LGBTQ+ - The Breakdown

While the momentous occasion is certainly something to celebrate, members of the LGBTQ+ community and its allies should keep in mind that though a battle’s been won, the war is not over. Prior to the ruling, there had been a myriad of other obstacles to consider, and post ruling, they still exist. Marriage equality, though a huge step in right direction, is not the be-all and end-all. With that in mind, here is a list of other issues which should be pursued and worked on as actively as the issue of same-sex marriage was.
  1. VIOLENCE - Members of the LGBTQ+ community often face high amounts of violence, motivated by the unjust hostility of others. In 2013, a total of 21.3% of all hate crimes in the United States were committed due to either the victim’s sexual orientation or gender identity, behind only race which found itself accounting for nearly half, at 48.5%. These numbers cause even more shock when one compares the quotas of violence toward homosexuals to cisgenders. Studies show that gays are found to be victimized at 8.3 the average rate.  
  2. MENTAL HEALTH - Social stigma, intolerance, and personal struggles can have heavy tolls on one’s mind, and in the LGBTQ+ community, this is especially true. All those factors weigh heavily, especially since the movement is a relatively new one, whose work is far from over. This means that hostility is still present, and along with other circumstances, it may be particularly burdensome to cope. Those in the community are found to be  2.5 times more susceptible to mental health disorder than heterosexuals. The stakes step up among youth, where questioning, acceptance, and other facets of growing become stressful, on top of living in an environment where scrutiny from all angles is not only a possibility, but a reality. Suicide questioning in LGBTQ+ mintors is 3 times more likely and four times more likely in GLB adolescents, while up to a quarter of transgender youth has attempted taking their lives.
  3. HEALTH CARE  - When health comes into play, LGBTQ+ persons have a particularly difficult time policing their well being for a variety of reasons. This could firstly be viewed as a result of their lack of healthcare. Lesbian, gay, bisexual, and transgender individuals, when compared to their heterosexual counterparts  face significantly higher levels of difficulty when attempting to access health care. Additionally, men-to-men sexual interactions account for  50% of people in the US living with AIDS, but only 2% of the general population. This could be a consequence for lack of actions earlier in life. In the United States, only 22 states and the District of Columbia require sex education, and 12 of those discuss sexual orientation. Further, of that already sparse group,the educators in 3 are instructed to provide negative information on being anything other than heterosexual, compared to the 9 that speak of it in a positive light. When a lack of background comes into play, the sexual relations that LGBTQ+ youth experience later in life are tinted with uninformed actions that could have catastrophic effects on them.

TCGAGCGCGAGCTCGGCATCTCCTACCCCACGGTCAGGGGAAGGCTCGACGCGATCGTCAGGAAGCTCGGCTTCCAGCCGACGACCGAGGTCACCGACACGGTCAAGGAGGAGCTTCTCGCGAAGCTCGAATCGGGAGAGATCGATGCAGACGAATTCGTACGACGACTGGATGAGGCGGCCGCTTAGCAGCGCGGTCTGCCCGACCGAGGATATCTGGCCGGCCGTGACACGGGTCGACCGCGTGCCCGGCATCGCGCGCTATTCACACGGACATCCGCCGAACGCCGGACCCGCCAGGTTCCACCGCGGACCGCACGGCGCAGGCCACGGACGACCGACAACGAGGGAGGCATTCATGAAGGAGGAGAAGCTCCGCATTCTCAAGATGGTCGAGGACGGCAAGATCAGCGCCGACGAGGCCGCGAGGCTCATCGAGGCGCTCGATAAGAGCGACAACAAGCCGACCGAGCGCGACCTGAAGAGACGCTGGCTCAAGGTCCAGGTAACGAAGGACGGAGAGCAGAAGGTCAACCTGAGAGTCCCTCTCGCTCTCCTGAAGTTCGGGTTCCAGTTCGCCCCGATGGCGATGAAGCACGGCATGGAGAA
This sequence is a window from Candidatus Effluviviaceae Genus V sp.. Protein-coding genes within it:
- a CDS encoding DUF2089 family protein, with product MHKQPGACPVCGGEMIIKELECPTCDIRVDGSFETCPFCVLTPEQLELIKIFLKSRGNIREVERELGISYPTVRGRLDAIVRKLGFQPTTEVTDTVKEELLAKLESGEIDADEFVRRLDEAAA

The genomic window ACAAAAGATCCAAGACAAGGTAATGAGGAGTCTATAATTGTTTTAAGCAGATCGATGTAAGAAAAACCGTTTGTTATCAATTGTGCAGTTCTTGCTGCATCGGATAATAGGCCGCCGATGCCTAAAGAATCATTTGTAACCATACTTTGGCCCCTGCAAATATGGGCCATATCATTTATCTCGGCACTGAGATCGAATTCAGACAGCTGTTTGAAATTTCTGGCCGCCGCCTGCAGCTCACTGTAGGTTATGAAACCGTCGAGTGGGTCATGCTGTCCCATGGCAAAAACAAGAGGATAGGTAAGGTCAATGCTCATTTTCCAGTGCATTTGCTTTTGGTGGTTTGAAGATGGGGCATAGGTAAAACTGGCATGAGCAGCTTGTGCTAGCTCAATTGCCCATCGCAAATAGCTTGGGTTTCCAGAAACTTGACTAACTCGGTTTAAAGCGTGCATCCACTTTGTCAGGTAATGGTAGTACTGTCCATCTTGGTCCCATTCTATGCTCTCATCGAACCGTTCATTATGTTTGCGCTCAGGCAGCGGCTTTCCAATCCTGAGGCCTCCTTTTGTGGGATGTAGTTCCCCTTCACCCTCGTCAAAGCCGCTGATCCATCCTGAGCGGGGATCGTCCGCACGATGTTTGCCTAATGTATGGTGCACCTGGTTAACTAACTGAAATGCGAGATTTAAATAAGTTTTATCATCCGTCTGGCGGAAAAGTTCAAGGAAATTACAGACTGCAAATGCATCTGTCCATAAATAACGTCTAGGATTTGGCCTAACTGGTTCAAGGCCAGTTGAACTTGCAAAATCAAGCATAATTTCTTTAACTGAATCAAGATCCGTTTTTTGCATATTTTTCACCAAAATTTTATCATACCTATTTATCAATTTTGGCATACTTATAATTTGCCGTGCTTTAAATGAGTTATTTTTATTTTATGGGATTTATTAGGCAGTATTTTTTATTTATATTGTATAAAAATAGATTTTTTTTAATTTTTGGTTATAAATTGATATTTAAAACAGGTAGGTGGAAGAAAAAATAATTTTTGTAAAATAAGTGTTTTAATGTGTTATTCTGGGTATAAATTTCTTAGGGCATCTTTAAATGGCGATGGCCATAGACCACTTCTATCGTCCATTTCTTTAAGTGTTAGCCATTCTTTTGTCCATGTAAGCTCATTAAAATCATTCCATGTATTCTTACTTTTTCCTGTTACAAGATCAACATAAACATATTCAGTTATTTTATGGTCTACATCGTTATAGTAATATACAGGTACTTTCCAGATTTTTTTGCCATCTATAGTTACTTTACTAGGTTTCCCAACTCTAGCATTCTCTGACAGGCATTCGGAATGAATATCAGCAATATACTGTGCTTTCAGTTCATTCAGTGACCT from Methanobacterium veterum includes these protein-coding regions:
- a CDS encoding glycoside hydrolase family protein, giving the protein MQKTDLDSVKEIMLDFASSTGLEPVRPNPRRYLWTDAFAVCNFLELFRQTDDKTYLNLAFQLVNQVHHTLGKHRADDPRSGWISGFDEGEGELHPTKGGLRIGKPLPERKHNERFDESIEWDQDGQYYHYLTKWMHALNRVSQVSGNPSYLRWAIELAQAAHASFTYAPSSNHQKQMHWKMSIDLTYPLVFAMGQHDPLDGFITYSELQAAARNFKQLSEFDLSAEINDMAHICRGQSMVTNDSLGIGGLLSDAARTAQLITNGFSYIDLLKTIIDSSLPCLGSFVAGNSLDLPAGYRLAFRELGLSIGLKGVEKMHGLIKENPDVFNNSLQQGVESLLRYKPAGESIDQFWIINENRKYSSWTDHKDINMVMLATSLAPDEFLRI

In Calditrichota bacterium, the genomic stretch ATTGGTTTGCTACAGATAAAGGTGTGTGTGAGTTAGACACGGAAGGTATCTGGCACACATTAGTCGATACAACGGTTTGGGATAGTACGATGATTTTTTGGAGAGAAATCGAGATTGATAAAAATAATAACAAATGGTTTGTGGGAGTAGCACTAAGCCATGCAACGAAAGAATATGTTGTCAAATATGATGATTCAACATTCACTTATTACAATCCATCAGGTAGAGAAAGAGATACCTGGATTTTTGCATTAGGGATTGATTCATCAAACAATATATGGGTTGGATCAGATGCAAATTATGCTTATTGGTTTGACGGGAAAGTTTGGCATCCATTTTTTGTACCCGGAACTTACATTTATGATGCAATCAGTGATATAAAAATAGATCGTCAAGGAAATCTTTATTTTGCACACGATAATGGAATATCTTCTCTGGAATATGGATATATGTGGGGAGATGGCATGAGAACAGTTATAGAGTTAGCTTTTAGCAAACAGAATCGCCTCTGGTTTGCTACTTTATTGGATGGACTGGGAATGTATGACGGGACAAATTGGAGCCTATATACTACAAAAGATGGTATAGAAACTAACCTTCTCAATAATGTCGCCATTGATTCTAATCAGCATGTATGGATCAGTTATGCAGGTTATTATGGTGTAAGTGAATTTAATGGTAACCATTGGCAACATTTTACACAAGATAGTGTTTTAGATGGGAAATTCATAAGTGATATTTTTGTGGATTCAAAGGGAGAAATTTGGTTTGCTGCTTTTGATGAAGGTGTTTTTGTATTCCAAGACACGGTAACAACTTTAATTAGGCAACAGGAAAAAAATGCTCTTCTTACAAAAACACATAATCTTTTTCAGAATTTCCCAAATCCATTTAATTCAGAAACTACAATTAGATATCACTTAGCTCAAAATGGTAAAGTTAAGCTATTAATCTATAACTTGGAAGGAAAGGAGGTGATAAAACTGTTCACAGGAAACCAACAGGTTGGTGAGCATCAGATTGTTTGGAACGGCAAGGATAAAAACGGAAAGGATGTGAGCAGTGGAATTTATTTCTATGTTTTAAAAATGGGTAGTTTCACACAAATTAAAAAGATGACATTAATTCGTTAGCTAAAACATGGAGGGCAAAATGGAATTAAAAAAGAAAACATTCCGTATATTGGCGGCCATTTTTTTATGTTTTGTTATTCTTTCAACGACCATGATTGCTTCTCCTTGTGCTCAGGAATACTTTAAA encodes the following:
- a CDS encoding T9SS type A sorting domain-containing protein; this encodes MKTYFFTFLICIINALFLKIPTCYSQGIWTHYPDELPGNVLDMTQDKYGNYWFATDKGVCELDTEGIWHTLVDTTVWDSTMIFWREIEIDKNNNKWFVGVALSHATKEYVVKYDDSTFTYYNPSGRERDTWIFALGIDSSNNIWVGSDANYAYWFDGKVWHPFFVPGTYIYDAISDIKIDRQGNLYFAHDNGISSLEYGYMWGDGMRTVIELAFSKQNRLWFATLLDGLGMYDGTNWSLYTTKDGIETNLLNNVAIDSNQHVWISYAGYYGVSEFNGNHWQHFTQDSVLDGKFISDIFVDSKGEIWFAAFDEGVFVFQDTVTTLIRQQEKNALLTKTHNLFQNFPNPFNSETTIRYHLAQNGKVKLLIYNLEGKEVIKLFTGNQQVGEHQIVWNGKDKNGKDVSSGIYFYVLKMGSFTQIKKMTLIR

4. POVERTY/HOMELESSNESS - Often times, members of the LGBTQ+ community find themselves in difficult financial situations, or on the streets due to either money, familial, or a myriad of other personal issues. The latter is a particular issue with adolescents; only 7% of individuals aged 12-18 identify as LGBT, yet that group makes up 40% of homeless youth. The struggle does not let up once these individuals reach adulthood and attain jobs, however, as lesbian/bisexual women and gay/bisexual men were found to have substantially higher poverty rates when pit against their straight counterparts
All these obstacles should be treated as vital points toward a world where love truly has won. The fact that there are still prices members of the LGBTQ+ community have to pay simply for being themselves should not be tolerated.
And, this is in no way meant to be a complete list; there are other hindrances to overcome. Look to the 75 countries with state-sponsored homophobia, or lack of protection of LGBTQ+ people in the workplace; recognize that same sex couples are commonly denied when attempting to adopt a child and the particularly high risk of violence toward transgender women of color. 
By all means, continue to celebrate the momentous occasion, keep your rainbow tinted avatar in place, but do not forget that just because one step has been taken that we’ve finished the entire journey. There’s still a long way to go, but I have confidence that one day, we’ll make it.

Cassidy is a sophomore at Glenbrook South High School in the suburbs of Chicago. She is extremely passionate about social justice, and particularly is concerned with the effects of sexism, racism, and LGBTQ+ oppression in everyday life.



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